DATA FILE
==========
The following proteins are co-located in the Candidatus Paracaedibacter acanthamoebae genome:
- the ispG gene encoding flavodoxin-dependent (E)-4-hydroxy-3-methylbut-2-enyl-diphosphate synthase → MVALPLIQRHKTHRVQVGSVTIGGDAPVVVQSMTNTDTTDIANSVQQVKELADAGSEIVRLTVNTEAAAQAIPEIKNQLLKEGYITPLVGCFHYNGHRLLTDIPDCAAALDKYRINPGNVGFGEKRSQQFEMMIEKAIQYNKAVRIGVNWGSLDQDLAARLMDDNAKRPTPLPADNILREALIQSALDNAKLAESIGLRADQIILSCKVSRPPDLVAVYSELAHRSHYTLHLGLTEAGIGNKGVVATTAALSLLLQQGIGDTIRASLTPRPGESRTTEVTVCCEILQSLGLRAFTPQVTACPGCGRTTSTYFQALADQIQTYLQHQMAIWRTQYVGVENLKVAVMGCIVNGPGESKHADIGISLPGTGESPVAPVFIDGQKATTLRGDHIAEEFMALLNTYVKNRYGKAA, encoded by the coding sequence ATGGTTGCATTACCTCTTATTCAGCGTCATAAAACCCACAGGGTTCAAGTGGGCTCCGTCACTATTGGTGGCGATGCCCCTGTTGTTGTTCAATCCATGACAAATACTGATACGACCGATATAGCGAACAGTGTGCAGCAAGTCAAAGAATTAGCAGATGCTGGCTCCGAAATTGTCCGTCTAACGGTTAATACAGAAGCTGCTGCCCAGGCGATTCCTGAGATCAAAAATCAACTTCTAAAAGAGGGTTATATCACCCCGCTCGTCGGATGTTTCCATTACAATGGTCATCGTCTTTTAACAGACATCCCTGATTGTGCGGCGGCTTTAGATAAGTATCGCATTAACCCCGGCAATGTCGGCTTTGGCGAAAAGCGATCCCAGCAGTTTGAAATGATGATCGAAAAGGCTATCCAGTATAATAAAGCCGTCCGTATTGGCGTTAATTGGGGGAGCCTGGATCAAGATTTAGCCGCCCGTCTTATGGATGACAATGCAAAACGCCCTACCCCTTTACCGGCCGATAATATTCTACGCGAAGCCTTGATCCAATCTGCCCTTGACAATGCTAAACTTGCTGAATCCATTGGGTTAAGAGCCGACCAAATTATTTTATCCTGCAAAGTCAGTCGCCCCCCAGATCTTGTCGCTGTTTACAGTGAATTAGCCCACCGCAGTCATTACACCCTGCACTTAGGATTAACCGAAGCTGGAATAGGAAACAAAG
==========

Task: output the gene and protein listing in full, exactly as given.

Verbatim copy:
The following proteins are co-located in the Candidatus Paracaedibacter acanthamoebae genome:
- the ispG gene encoding flavodoxin-dependent (E)-4-hydroxy-3-methylbut-2-enyl-diphosphate synthase → MVALPLIQRHKTHRVQVGSVTIGGDAPVVVQSMTNTDTTDIANSVQQVKELADAGSEIVRLTVNTEAAAQAIPEIKNQLLKEGYITPLVGCFHYNGHRLLTDIPDCAAALDKYRINPGNVGFGEKRSQQFEMMIEKAIQYNKAVRIGVNWGSLDQDLAARLMDDNAKRPTPLPADNILREALIQSALDNAKLAESIGLRADQIILSCKVSRPPDLVAVYSELAHRSHYTLHLGLTEAGIGNKGVVATTAALSLLLQQGIGDTIRASLTPRPGESRTTEVTVCCEILQSLGLRAFTPQVTACPGCGRTTSTYFQALADQIQTYLQHQMAIWRTQYVGVENLKVAVMGCIVNGPGESKHADIGISLPGTGESPVAPVFIDGQKATTLRGDHIAEEFMALLNTYVKNRYGKAA, encoded by the coding sequence ATGGTTGCATTACCTCTTATTCAGCGTCATAAAACCCACAGGGTTCAAGTGGGCTCCGTCACTATTGGTGGCGATGCCCCTGTTGTTGTTCAATCCATGACAAATACTGATACGACCGATATAGCGAACAGTGTGCAGCAAGTCAAAGAATTAGCAGATGCTGGCTCCGAAATTGTCCGTCTAACGGTTAATACAGAAGCTGCTGCCCAGGCGATTCCTGAGATCAAAAATCAACTTCTAAAAGAGGGTTATATCACCCCGCTCGTCGGATGTTTCCATTACAATGGTCATCGTCTTTTAACAGACATCCCTGATTGTGCGGCGGCTTTAGATAAGTATCGCATTAACCCCGGCAATGTCGGCTTTGGCGAAAAGCGATCCCAGCAGTTTGAAATGATGATCGAAAAGGCTATCCAGTATAATAAAGCCGTCCGTATTGGCGTTAATTGGGGGAGCCTGGATCAAGATTTAGCCGCCCGTCTTATGGATGACAATGCAAAACGCCCTACCCCTTTACCGGCCGATAATATTCTACGCGAAGCCTTGATCCAATCTGCCCTTGACAATGCTAAACTTGCTGAATCCATTGGGTTAAGAGCCGACCAAATTATTTTATCCTGCAAAGTCAGTCGCCCCCCAGATCTTGTCGCTGTTTACAGTGAATTAGCCCACCGCAGTCATTACACCCTGCACTTAGGATTAACCGAAGCTGGAATAGGAAACAAAG